In All Patients With Vitiligo, What is the Efficacy of Applying Tacrolimus or Pimecrolimus vs. Placebo or an Active Treatment in Terms of Condition Progression, Area Reduction and Quality of Life Score?
The calcineurin inhibitors have found use in a variety of inflammatory skin diseases and have been tried in vitiligo.
Four papers met the criteria for inclusion as used for topical corticosteroids. Studies on children will be considered separately from those on adults.
Coskun and colleagues, in a left-vs.-right comparison over an 8-week period in 10 adults, compared topical pimecrolimus with topical clobetasol. They found topical pimecrolimus resulted in 50-100% repigmentation in eight of 10 patients, most noticeable for lesions on the trunk or extremities, compared with an equivalent degree of repigmentation in seven of 10 patients treated with clobetasol. No skin atrophy was noted but burning was a side-effect with pimecrolimus. The number of subjects in this study is small, making a reliable conclusion difficult.
In an open proof-of-concept study of 26 children aged over 6years and adults with generalized symmetrical forms of vitiligo, treated for head and neck lesions with topical 1% pimecrolimus twice daily, total repigmentation of a target lesion was found in 50% of patients after 6months of therapy.
Twenty children treated over 8weeks with either topical clobetasol or tacrolimus were shown to have repigmentation that amounted to 41% with clobetasol and 49% with tacrolimus. Lesions on the face and thorax responded better than those on the abdomen or legs: lesions on hands did not respond. Skin atrophy was noted in five of the 20 treated with the steroid, while two of 20 who received tacrolimus noted burning.
Comparisons have been made of topical tacrolimus alone with tacrolimus and Excimer UV radiation. In one study of 14 patients aged over 12years, 23 vitiligo lesions received a combination of tacrolimus ointment twice daily and Excimer UV twice weekly for 12weeks and were compared with 20 lesions that received Excimer UV alone for 12weeks. For the combination of topical tacrolimus and Excimer UV, 16 of 23 had 75% or more repigmentation compared with four of 20 lesions treated using the Excimer alone (P<0·001). In UV-exposed areas, i.e. face, neck, trunk or limbs, 75% or more repigmentation was seen in 10 of 13 using the combination treatment compared with none of 13 lesions that received the Excimer alone (P<0·001). Side-effects included stinging in the tacrolimus group, moderate erythema at least once in all patients, and bullous lesions in four of 43 lesions. Another study that included only 20 lesions in eight adults, comparing Excimer plus topical tacrolimus vs. Excimer plus placebo, found repigmentation to be more in the tacrolimus/Excimer group.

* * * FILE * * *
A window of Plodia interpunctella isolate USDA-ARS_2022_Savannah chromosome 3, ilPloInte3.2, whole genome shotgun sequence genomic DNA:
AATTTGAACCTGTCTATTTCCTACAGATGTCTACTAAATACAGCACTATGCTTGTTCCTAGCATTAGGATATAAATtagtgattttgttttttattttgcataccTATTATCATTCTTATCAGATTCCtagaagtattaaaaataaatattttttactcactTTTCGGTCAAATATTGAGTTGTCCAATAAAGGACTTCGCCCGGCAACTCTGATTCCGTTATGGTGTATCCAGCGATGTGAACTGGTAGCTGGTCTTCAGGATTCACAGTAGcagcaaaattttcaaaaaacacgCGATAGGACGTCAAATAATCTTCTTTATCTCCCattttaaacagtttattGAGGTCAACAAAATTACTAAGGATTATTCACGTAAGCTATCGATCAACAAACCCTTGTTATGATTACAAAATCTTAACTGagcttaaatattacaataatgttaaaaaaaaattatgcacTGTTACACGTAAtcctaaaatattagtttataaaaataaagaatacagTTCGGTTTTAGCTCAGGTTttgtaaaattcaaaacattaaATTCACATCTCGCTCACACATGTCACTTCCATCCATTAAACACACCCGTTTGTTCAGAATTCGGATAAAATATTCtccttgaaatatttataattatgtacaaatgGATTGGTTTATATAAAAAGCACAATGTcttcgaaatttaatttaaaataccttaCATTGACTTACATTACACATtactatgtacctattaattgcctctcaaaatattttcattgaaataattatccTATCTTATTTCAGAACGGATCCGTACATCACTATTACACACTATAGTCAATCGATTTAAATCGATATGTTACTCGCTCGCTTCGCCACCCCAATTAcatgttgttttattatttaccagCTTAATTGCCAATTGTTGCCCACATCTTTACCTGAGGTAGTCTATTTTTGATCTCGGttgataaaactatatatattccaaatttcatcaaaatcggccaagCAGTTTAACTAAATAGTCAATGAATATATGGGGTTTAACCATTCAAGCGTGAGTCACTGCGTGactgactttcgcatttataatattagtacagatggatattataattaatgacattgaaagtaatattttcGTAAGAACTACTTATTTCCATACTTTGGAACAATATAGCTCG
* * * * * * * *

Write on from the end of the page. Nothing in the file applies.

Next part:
Further studies on the efficacy of topical calcineurin inhibitors are required. The long-term side-effects of the calcineurin inhibitor drugs are unknown and this should be borne in mind if prolonged treatment (e.g. longer than 12 months) is proposed.
Evidence to Recommendations
In adults with generalized symmetrical types of vitiligo, in a small study, topical pimecrolimus for 8weeks induced 50-100% repigmentation (a similar degree to that seen with topical clobetasol) for lesions on the trunk or extremities. Stinging was a side-effect. In children with generalized symmetrical vitiligo, topical tacrolimus used over an 8-week period induced nearly 50% repigmentation of vitiligo lesions (a similar degree to that seen with topical clobetasol) for lesions on the face or thorax but not the hands. Stinging was a side-effect. The combination of topical tacrolimus with Excimer UV radiation appeared to enhance the degree of repigmentation over that for Excimer alone, for UV-sensitive sites but not for areas over bony prominences.
In adults with symmetrical types of vitiligo, topical pimecrolimus should be considered as an alternative to the use of a topical steroid, based on evidence from one study. The side-effect profile of topical pimecrolimus is better than that of a highly potent topical steroid.
Grade of recommendation C Level of evidence 2+
In children with vitiligo, topical pimecrolimus or tacrolimus should be considered as alternatives to the use of a highly potent topical steroid in view of their better short-term safety profile.
Grade of recommendation B Level of evidence 1+
Further research is needed to clarify the roles of tacrolimus and pimecrolimus in adults and children with vitiligo. A head-to-head study of tacrolimus vs. pimecrolimus is suggested.
The British Journal of Dermatology. 2008;159(5):1051-1076. © 2008 Blackwell Publishing
Cite this: Guideline for the Diagnosis and Management of Vitiligo - Medscape - Nov 01, 2008.